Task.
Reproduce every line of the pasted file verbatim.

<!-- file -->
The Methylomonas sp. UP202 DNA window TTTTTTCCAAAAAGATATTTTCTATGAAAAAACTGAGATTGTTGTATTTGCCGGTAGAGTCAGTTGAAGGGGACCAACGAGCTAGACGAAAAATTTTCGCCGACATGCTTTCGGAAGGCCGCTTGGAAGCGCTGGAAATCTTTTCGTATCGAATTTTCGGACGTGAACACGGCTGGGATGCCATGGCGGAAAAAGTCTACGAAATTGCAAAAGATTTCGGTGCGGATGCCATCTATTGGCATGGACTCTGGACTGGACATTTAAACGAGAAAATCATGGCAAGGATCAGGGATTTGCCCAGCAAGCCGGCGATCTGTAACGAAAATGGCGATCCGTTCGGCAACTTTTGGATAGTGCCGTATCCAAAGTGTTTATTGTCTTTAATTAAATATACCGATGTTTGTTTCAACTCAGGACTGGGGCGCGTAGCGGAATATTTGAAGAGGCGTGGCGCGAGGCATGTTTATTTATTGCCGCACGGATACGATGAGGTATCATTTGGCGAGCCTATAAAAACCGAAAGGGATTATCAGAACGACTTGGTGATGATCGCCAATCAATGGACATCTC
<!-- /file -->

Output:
The Methylomonas sp. UP202 DNA window TTTTTTCCAAAAAGATATTTTCTATGAAAAAACTGAGATTGTTGTATTTGCCGGTAGAGTCAGTTGAAGGGGACCAACGAGCTAGACGAAAAATTTTCGCCGACATGCTTTCGGAAGGCCGCTTGGAAGCGCTGGAAATCTTTTCGTATCGAATTTTCGGACGTGAACACGGCTGGGATGCCATGGCGGAAAAAGTCTACGAAATTGCAAAAGATTTCGGTGCGGATGCCATCTATTGGCATGGACTCTGGACTGGACATTTAAACGAGAAAATCATGGCAAGGATCAGGGATTTGCCCAGCAAGCCGGCGATCTGTAACGAAAATGGCGATCCGTTCGGCAACTTTTGGATAGTGCCGTATCCAAAGTGTTTATTGTCTTTAATTAAATATACCGATGTTTGTTTCAACTCAGGACTGGGGCGCGTAGCGGAATATTTGAAGAGGCGTGGCGCGAGGCATGTTTATTTATTGCCGCACGGATACGATGAGGTATCATTTGGCGAGCCTATAAAAACCGAAAGGGATTATCAGAACGACTTGGTGATGATCGCCAATCAATGGACATCTC